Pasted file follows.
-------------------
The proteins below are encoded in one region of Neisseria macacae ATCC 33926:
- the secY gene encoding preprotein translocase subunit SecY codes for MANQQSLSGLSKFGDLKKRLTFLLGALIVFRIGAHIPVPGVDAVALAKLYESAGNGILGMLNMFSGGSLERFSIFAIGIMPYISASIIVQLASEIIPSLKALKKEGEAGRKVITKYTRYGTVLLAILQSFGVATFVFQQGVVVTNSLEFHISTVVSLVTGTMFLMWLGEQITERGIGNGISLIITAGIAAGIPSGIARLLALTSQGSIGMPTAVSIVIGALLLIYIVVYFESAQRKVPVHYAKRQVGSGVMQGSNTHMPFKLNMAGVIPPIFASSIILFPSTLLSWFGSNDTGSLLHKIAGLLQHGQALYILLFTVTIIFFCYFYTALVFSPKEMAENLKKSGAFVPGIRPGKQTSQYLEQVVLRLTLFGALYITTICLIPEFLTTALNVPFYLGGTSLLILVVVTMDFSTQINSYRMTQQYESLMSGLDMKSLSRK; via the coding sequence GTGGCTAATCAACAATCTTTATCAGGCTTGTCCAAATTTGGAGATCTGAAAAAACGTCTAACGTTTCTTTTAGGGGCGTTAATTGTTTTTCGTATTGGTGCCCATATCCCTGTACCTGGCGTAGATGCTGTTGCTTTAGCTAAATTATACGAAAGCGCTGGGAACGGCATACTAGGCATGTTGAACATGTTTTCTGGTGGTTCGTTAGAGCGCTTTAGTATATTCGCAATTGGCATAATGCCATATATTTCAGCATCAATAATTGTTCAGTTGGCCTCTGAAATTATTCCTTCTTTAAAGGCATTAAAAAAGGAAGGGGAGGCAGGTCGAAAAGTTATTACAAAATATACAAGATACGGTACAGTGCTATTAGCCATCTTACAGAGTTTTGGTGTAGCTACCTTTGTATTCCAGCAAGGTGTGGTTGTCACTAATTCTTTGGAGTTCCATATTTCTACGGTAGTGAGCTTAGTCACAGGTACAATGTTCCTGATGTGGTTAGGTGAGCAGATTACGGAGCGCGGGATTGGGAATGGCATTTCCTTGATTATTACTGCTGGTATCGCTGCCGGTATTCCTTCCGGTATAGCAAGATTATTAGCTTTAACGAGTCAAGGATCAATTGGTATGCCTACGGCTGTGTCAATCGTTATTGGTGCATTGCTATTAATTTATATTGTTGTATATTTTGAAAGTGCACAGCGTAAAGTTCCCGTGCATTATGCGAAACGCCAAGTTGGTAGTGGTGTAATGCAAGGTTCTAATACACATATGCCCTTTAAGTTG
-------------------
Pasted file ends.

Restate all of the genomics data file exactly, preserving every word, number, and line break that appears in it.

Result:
The proteins below are encoded in one region of Neisseria macacae ATCC 33926:
- the secY gene encoding preprotein translocase subunit SecY codes for MANQQSLSGLSKFGDLKKRLTFLLGALIVFRIGAHIPVPGVDAVALAKLYESAGNGILGMLNMFSGGSLERFSIFAIGIMPYISASIIVQLASEIIPSLKALKKEGEAGRKVITKYTRYGTVLLAILQSFGVATFVFQQGVVVTNSLEFHISTVVSLVTGTMFLMWLGEQITERGIGNGISLIITAGIAAGIPSGIARLLALTSQGSIGMPTAVSIVIGALLLIYIVVYFESAQRKVPVHYAKRQVGSGVMQGSNTHMPFKLNMAGVIPPIFASSIILFPSTLLSWFGSNDTGSLLHKIAGLLQHGQALYILLFTVTIIFFCYFYTALVFSPKEMAENLKKSGAFVPGIRPGKQTSQYLEQVVLRLTLFGALYITTICLIPEFLTTALNVPFYLGGTSLLILVVVTMDFSTQINSYRMTQQYESLMSGLDMKSLSRK; via the coding sequence GTGGCTAATCAACAATCTTTATCAGGCTTGTCCAAATTTGGAGATCTGAAAAAACGTCTAACGTTTCTTTTAGGGGCGTTAATTGTTTTTCGTATTGGTGCCCATATCCCTGTACCTGGCGTAGATGCTGTTGCTTTAGCTAAATTATACGAAAGCGCTGGGAACGGCATACTAGGCATGTTGAACATGTTTTCTGGTGGTTCGTTAGAGCGCTTTAGTATATTCGCAATTGGCATAATGCCATATATTTCAGCATCAATAATTGTTCAGTTGGCCTCTGAAATTATTCCTTCTTTAAAGGCATTAAAAAAGGAAGGGGAGGCAGGTCGAAAAGTTATTACAAAATATACAAGATACGGTACAGTGCTATTAGCCATCTTACAGAGTTTTGGTGTAGCTACCTTTGTATTCCAGCAAGGTGTGGTTGTCACTAATTCTTTGGAGTTCCATATTTCTACGGTAGTGAGCTTAGTCACAGGTACAATGTTCCTGATGTGGTTAGGTGAGCAGATTACGGAGCGCGGGATTGGGAATGGCATTTCCTTGATTATTACTGCTGGTATCGCTGCCGGTATTCCTTCCGGTATAGCAAGATTATTAGCTTTAACGAGTCAAGGATCAATTGGTATGCCTACGGCTGTGTCAATCGTTATTGGTGCATTGCTATTAATTTATATTGTTGTATATTTTGAAAGTGCACAGCGTAAAGTTCCCGTGCATTATGCGAAACGCCAAGTTGGTAGTGGTGTAATGCAAGGTTCTAATACACATATGCCCTTTAAGTTG